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Slow dance with a monster: Scientist measure massive black hole’s slow spin

Slow dance with a monster: Scientist measure massive black hole’s slow spin
The slow spin of one of the largest known black holes could be a sign of its monstrous appetite

Scientists just measured the spin of one of the most massive black holes in the known universe, and it may just confirm a dark and violent theory for how the most massive black holes reach their enormous sizes.

Scientists from the Institute of Astronomy at the University of Cambridge used Nasa’s Chandra X-ray observatory to study the X-ray emissions of a supermassive black hole at the center of a galaxy 3.4 billion light years away known as H1821+643. By measuring differences in the X-ray emissions, they were able to measure how fast the black hole was spinning, one of the major attributes of black holes, and found it was spinning much slower than most smaller black holes.

“We found that the black hole in H1821+643 is spinning about half as quickly as most black holes weighing between about a million and ten million suns,” Christopher Reynolds, an astronomer at the Institute of Astronomy at the University of Cambridge, said in the statement. “The million-dollar question is: why?"

Reynolds is one of the author’s of a new study based on the Chandra observations and published Monthly Notices of the Royal Astronomical Society, which is available on the online academic service Arxiv.org. The answer to that million-dollar question, he and his colleagues note, could confirm a theory of how the biggest black holes get so big — by eating other black holes.

Black holes are mysterious objects known mostly through observations of their effects on matter around them: no light escapes a black hole’s event horizon. And even the recent direct “images” of the black holes in the galaxy Messier 87 et at the center of our own Milky Way galaxy are only the shadows of the black hole, wreathed in the hot gas that whirls around them, awaiting consumption.

The direct attributes of black holes then, are somewhat limited.

“Every black hole can be defined by just two numbers: its spin and its mass,” Julia Sisk-Reynes, also Cambridge astronomer, and lead author of the new study said in a statement. “While that sounds fairly simple, figuring those values out for most black holes has proved to be incredibly difficult.”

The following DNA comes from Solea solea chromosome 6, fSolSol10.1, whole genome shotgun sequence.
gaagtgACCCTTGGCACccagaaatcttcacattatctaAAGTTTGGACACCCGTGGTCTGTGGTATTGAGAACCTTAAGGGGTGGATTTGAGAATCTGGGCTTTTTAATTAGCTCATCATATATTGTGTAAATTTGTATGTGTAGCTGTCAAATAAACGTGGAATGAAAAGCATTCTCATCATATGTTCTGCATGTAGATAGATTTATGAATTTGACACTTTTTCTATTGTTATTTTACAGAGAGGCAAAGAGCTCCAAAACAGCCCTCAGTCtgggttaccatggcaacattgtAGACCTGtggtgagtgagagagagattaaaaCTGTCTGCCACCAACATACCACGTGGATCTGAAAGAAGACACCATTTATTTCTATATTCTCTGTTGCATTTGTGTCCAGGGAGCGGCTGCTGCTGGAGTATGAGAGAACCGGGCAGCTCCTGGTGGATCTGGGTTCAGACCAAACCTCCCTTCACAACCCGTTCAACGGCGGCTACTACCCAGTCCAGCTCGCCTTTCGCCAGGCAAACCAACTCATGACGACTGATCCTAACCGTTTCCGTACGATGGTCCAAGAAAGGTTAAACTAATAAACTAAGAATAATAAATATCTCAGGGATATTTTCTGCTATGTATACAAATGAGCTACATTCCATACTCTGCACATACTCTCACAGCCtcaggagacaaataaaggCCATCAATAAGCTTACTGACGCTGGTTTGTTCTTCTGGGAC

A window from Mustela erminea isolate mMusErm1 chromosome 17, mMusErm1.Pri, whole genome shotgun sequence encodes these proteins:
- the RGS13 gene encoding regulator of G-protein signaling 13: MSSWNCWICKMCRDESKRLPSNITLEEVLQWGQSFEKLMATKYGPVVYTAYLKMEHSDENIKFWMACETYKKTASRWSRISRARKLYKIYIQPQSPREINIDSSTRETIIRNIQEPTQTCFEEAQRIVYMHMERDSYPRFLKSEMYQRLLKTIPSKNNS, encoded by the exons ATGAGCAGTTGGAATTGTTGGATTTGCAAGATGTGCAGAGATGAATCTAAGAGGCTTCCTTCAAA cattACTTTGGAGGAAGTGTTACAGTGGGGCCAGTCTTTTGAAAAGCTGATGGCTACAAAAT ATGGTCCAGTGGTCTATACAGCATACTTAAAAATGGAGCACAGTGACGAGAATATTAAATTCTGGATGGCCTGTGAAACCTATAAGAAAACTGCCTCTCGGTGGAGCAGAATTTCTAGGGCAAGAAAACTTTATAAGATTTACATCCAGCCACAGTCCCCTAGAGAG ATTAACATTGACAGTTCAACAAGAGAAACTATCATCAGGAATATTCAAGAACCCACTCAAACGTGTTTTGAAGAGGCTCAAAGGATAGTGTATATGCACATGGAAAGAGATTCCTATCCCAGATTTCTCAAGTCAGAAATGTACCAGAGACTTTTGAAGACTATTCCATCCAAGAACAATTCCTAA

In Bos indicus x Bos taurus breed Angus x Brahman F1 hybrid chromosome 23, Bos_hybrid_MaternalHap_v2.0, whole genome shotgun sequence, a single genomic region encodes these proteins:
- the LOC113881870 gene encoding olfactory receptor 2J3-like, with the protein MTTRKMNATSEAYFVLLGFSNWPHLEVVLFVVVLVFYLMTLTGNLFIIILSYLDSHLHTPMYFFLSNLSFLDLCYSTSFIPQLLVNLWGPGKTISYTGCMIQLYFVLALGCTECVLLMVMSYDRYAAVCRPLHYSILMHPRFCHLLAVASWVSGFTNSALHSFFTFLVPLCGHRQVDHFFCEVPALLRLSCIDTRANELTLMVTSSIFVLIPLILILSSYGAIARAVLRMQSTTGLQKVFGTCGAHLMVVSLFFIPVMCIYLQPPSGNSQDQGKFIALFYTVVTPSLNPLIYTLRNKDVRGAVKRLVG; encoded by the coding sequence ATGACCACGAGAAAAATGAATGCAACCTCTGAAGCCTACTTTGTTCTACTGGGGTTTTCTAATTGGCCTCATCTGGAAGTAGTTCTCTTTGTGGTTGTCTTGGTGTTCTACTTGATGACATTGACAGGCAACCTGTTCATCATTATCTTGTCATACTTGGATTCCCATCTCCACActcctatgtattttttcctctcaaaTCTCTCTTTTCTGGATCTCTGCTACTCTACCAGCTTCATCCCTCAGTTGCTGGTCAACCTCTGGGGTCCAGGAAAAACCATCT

What the researchers were able to do with Chandra was measure the X-rays emitted from super-heated matter whirling around the supermassive black hole very near to the event horizon, the point of no return beyond which nothing escapes the crushing gravity of the black hole. Spinning black holes don’t just spin within space, they drag space around with them, so the X-ray emissions gave the scientists a measurement of how fast the black hole is spinning.

And they have some idea as to why it is spinning slower than other black holes. Compared to the supermassive black hole at the center of our galaxy, which is estimated to weigh about four million times the mass of our Sun, the black hole in H1821+643 is 30 billion solar masses, one of the largest black holes known.

This could confirm a theory that the largest black holes form not through gradual accumulation of gas and matter, but through sudden, violent mergers with other black holes, and pulling in massive amounts of matter from multiple directions when their violent lives distrupt the disks of matter whirling around them. Such nonlinear accumulations of matter could also slow, speed up, or even reverse a black hole’s spin.

“The moderate spin for this ultramassive object may be a testament to the violent, chaotic history of the universe’s biggest black holes,” study co-author and Cambridge astronomer James Matthews said in a statement. “It may also give insights into what will happen to our galaxy’s supermassive black hole billions of years in the future, when the Milky Way collides with Andromeda and other galaxies.”